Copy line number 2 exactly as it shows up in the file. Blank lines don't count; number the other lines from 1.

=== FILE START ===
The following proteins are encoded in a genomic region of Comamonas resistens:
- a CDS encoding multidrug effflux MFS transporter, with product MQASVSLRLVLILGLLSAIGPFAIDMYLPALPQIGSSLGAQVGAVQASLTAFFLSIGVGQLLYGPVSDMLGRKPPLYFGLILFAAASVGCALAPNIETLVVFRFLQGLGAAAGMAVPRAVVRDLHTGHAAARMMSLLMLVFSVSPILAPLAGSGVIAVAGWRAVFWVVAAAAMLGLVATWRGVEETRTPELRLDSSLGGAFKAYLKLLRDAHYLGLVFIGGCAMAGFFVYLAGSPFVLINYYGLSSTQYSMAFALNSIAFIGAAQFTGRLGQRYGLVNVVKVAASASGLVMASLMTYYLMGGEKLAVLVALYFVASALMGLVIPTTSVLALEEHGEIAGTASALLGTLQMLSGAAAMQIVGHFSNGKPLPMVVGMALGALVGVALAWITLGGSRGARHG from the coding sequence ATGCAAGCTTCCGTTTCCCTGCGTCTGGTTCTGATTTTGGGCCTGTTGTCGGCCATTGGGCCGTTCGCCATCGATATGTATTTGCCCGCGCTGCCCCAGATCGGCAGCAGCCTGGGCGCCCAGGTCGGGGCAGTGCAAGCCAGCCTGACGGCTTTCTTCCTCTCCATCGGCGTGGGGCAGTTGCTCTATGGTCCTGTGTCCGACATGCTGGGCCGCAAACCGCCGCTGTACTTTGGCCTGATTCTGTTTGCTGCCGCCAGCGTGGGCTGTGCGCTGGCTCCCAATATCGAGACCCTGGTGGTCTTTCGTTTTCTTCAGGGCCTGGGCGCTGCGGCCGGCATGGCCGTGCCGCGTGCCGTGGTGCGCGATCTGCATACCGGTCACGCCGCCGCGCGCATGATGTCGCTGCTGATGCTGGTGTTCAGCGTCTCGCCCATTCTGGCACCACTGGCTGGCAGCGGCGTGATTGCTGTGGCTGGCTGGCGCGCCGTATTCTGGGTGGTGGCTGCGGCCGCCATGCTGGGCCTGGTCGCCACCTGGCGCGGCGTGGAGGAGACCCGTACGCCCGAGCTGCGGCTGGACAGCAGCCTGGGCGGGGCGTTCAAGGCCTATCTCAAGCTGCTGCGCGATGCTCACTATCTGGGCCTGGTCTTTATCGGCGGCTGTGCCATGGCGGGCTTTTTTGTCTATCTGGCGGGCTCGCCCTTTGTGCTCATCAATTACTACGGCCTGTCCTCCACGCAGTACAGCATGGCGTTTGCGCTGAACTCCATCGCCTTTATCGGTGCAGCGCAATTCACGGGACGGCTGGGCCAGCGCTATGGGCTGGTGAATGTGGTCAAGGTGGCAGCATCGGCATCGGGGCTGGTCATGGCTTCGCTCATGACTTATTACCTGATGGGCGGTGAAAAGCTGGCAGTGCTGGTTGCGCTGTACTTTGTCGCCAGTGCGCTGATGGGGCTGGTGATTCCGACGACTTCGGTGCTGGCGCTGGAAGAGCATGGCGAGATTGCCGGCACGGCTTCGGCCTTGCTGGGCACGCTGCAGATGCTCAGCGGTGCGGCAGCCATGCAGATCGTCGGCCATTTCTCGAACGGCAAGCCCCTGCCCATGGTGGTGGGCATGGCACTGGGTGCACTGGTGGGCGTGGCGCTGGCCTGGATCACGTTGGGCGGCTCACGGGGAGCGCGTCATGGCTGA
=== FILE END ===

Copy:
- a CDS encoding multidrug effflux MFS transporter, with product MQASVSLRLVLILGLLSAIGPFAIDMYLPALPQIGSSLGAQVGAVQASLTAFFLSIGVGQLLYGPVSDMLGRKPPLYFGLILFAAASVGCALAPNIETLVVFRFLQGLGAAAGMAVPRAVVRDLHTGHAAARMMSLLMLVFSVSPILAPLAGSGVIAVAGWRAVFWVVAAAAMLGLVATWRGVEETRTPELRLDSSLGGAFKAYLKLLRDAHYLGLVFIGGCAMAGFFVYLAGSPFVLINYYGLSSTQYSMAFALNSIAFIGAAQFTGRLGQRYGLVNVVKVAASASGLVMASLMTYYLMGGEKLAVLVALYFVASALMGLVIPTTSVLALEEHGEIAGTASALLGTLQMLSGAAAMQIVGHFSNGKPLPMVVGMALGALVGVALAWITLGGSRGARHG from the coding sequence ATGCAAGCTTCCGTTTCCCTGCGTCTGGTTCTGATTTTGGGCCTGTTGTCGGCCATTGGGCCGTTCGCCATCGATATGTATTTGCCCGCGCTGCCCCAGATCGGCAGCAGCCTGGGCGCCCAGGTCGGGGCAGTGCAAGCCAGCCTGACGGCTTTCTTCCTCTCCATCGGCGTGGGGCAGTTGCTCTATGGTCCTGTGTCCGACATGCTGGGCCGCAAACCGCCGCTGTACTTTGGCCTGATTCTGTTTGCTGCCGCCAGCGTGGGCTGTGCGCTGGCTCCCAATATCGAGACCCTGGTGGTCTTTCGTTTTCTTCAGGGCCTGGGCGCTGCGGCCGGCATGGCCGTGCCGCGTGCCGTGGTGCGCGATCTGCATACCGGTCACGCCGCCGCGCGCATGATGTCGCTGCTGATGCTGGTGTTCAGCGTCTCGCCCATTCTGGCACCACTGGCTGGCAGCGGCGTGATTGCTGTGGCTGGCTGGCGCGCCGTATTCTGGGTGGTGGCTGCGGCCGCCATGCTGGGCCTGGTCGCCACCTGGCGCGGCGTGGAGGAGACCCGTACGCCCGAGCTGCGGCTGGACAGCAGCCTGGGCGGGGCGTTCAAGGCCTATCTCAAGCTGCTGCGCGATGCTCACTATCTGGGCCTGGTCTTTATCGGCGGCTGTGCCATGGCGGGCTTTTTTGTCTATCTGGCGGGCTCGCCCTTTGTGCTCATCAATTACTACGGCCTGTCCTCCACGCAGTACAGCATGGCGTTTGCGCTGAACTCCATCGCCTTTATCGGTGCAGCGCAATTCACGGGACGGCTGGGCCAGCGCTATGGGCTGGTGAATGTGGTCAAGGTGGCAGCATCGGCATCGGGGCTGGTCATGGCTTCGCTCATGACTTATTACCTGATGGGCGGTGAAAAGCTGGCAGTGCTGGTTGCGCTGTACTTTGTCGCCAGTGCGCTGATGGGGCTGGTGATTCCGACGACTTCGGTGCTGGCGCTGGAAGAGCATGGCGAGATTGCCGGCACGGCTTCGGCCTTGCTGGGCACGCTGCAGATGCTCAGCGGTGCGGCAGCCATGCAGATCGTCGGCCATTTCTCGAACGGCAAGCCCCTGCCCATGGTGGTGGGCATGGCACTGGGTGCACTGGTGGGCGTGGCGCTGGCCTGGATCACGTTGGGCGGCTCACGGGGAGCGCGTCATGGCTGA